some local banks still remain far behind in comparison to foreign banks operating in Bangladesh. One of the main reasons is the short-term practice by local banks as compared to long-term by foreign banks.
“In many local banks, you cannot take any decision without the approval of the board. Working process & procedure is different in local private banks whereas foreign banks operate here under set global process & procedure which they have implemented though out its network” Chaudhury said. though out its network” Chaudhury said.
He said local private banks are trying to implement compliances, but soaring capital adequacy ratios and ballooning compliance costs have forced them to look carefully at their business models and cost base, he said.
“But the situation is improving now. Private banks are now coming out of the vexing of unwanted interference thanks to the central bank’s recent policy and regulations”, he said.
” For instance, I can say our bank where we bankers take decisions freely and our board members keep eyes to surveillances our performance. They sometimes encourage us with the view to do more to make the bank as a international stand bank”, Chaudury said.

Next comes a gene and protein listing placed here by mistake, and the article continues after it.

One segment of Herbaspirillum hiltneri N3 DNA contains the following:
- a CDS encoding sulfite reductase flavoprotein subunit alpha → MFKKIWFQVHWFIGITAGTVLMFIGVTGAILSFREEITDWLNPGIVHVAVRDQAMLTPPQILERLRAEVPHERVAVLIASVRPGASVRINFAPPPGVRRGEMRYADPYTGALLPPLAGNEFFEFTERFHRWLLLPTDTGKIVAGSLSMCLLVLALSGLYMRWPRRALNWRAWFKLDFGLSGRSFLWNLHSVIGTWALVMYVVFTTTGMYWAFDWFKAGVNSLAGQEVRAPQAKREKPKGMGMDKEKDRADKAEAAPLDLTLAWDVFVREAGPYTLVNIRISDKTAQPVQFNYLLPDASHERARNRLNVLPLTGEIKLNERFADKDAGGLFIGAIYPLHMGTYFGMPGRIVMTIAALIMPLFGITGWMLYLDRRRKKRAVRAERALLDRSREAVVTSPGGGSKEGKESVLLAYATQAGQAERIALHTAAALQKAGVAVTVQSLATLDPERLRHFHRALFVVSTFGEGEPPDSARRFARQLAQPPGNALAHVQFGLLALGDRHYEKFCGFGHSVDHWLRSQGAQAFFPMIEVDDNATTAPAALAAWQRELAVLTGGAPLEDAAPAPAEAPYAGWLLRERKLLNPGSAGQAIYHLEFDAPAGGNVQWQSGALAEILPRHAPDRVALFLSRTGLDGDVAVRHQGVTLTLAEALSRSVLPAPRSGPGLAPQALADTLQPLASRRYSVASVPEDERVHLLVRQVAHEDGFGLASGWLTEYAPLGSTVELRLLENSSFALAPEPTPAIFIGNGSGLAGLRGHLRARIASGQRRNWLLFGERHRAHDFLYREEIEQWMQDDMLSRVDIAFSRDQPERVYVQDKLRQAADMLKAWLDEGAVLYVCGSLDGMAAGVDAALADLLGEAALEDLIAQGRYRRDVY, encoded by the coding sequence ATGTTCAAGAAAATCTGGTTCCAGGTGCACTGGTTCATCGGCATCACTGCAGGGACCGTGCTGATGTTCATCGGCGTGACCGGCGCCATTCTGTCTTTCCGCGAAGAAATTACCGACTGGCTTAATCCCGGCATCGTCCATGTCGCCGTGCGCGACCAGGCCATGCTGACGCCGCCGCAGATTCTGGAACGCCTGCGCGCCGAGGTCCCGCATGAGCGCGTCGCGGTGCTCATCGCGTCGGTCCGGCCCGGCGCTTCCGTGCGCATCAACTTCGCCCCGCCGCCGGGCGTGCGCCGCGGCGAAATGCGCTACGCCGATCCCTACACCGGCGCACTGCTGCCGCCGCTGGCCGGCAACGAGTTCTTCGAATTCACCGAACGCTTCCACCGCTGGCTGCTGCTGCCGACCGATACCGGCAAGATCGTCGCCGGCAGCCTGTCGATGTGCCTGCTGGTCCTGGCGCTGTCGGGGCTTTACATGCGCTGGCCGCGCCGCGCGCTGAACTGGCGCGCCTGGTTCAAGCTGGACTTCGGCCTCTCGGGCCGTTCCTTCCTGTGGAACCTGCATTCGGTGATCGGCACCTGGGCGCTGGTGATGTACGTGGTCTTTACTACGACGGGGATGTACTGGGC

AB Bank chief said many banks in Bangladesh are yet to implement Basel-II compliance while the regulators are stepped up to press on banks with Basel-III. Then many new things will come in the scene and many banks will lose grounds as was experienced in many countries including our neighboring country India.
“In this situation some local banks are yet to come up to international standard”, AB Bank chief said.
Industry experts say that banks are finding that compliance can have some business benefits. In a recent survey conducted by SunGard of the USA on stress testing, over a third of bankers indicate its top benefit is that it better informs them on capital planning decisions.
The nearly half who have not undertaken stress testing said that maintaining a forward-looking view of the organization’s risks was a top benefit.
In this discussion, Mr. Shamim Ahmed Chowdhury added that banks are struggling to comply with changing regulations coming from every direction. But one of the most daunting challenges is complying with sanctions imposed on rogue individuals or institutions. This has become a new challenge for private banks.
He said retail and small business customers have apprehension about present state of banking industry. Further examples of regulatory and compliance breaches during the recent past have done little to shift that opinion.
“Large corporations remain wary of committing to significant investment, and many are sitting on major cash reserves. So it’s a critical time for the banks who hold now excess liquidity in their cash vaults”, Chowdhury said.